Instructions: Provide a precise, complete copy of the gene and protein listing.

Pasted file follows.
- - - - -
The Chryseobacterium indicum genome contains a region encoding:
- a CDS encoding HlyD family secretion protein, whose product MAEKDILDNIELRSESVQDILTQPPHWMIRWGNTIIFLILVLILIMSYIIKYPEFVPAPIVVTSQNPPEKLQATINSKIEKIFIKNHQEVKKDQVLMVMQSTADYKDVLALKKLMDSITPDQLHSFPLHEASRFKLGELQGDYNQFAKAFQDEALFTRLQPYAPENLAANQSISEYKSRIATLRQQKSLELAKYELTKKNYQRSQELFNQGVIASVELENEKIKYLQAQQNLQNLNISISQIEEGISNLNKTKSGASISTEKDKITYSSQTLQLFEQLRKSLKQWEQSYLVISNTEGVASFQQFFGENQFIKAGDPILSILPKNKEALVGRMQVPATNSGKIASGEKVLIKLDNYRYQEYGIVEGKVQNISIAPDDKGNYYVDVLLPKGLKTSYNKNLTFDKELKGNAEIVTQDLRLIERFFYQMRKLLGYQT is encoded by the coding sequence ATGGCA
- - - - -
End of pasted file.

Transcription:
The Chryseobacterium indicum genome contains a region encoding:
- a CDS encoding HlyD family secretion protein, whose product MAEKDILDNIELRSESVQDILTQPPHWMIRWGNTIIFLILVLILIMSYIIKYPEFVPAPIVVTSQNPPEKLQATINSKIEKIFIKNHQEVKKDQVLMVMQSTADYKDVLALKKLMDSITPDQLHSFPLHEASRFKLGELQGDYNQFAKAFQDEALFTRLQPYAPENLAANQSISEYKSRIATLRQQKSLELAKYELTKKNYQRSQELFNQGVIASVELENEKIKYLQAQQNLQNLNISISQIEEGISNLNKTKSGASISTEKDKITYSSQTLQLFEQLRKSLKQWEQSYLVISNTEGVASFQQFFGENQFIKAGDPILSILPKNKEALVGRMQVPATNSGKIASGEKVLIKLDNYRYQEYGIVEGKVQNISIAPDDKGNYYVDVLLPKGLKTSYNKNLTFDKELKGNAEIVTQDLRLIERFFYQMRKLLGYQT is encoded by the coding sequence ATGGCA